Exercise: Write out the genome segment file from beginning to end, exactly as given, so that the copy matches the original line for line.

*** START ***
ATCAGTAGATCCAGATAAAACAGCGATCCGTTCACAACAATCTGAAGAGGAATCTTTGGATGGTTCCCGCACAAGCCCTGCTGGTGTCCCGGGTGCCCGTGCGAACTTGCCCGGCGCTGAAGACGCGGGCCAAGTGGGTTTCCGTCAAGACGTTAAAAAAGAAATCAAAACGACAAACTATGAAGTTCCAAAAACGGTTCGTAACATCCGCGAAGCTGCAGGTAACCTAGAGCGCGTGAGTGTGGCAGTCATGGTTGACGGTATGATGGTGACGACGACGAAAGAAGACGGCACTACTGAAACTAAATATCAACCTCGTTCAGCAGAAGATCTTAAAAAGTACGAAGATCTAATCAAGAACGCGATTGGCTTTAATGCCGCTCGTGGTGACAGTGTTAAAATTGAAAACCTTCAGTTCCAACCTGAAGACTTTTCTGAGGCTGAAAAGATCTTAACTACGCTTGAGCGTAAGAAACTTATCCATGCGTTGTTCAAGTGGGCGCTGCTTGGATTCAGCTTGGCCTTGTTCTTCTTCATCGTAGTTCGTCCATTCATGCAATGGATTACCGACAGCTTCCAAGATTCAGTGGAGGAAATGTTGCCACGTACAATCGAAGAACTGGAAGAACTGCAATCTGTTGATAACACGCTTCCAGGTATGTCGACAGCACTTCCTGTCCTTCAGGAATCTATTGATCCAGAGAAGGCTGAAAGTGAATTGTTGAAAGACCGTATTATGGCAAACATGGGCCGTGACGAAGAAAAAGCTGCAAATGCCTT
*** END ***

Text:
ATCAGTAGATCCAGATAAAACAGCGATCCGTTCACAACAATCTGAAGAGGAATCTTTGGATGGTTCCCGCACAAGCCCTGCTGGTGTCCCGGGTGCCCGTGCGAACTTGCCCGGCGCTGAAGACGCGGGCCAAGTGGGTTTCCGTCAAGACGTTAAAAAAGAAATCAAAACGACAAACTATGAAGTTCCAAAAACGGTTCGTAACATCCGCGAAGCTGCAGGTAACCTAGAGCGCGTGAGTGTGGCAGTCATGGTTGACGGTATGATGGTGACGACGACGAAAGAAGACGGCACTACTGAAACTAAATATCAACCTCGTTCAGCAGAAGATCTTAAAAAGTACGAAGATCTAATCAAGAACGCGATTGGCTTTAATGCCGCTCGTGGTGACAGTGTTAAAATTGAAAACCTTCAGTTCCAACCTGAAGACTTTTCTGAGGCTGAAAAGATCTTAACTACGCTTGAGCGTAAGAAACTTATCCATGCGTTGTTCAAGTGGGCGCTGCTTGGATTCAGCTTGGCCTTGTTCTTCTTCATCGTAGTTCGTCCATTCATGCAATGGATTACCGACAGCTTCCAAGATTCAGTGGAGGAAATGTTGCCACGTACAATCGAAGAACTGGAAGAACTGCAATCTGTTGATAACACGCTTCCAGGTATGTCGACAGCACTTCCTGTCCTTCAGGAATCTATTGATCCAGAGAAGGCTGAAAGTGAATTGTTGAAAGACCGTATTATGGCAAACATGGGCCGTGACGAAGAAAAAGCTGCAAATGCCTT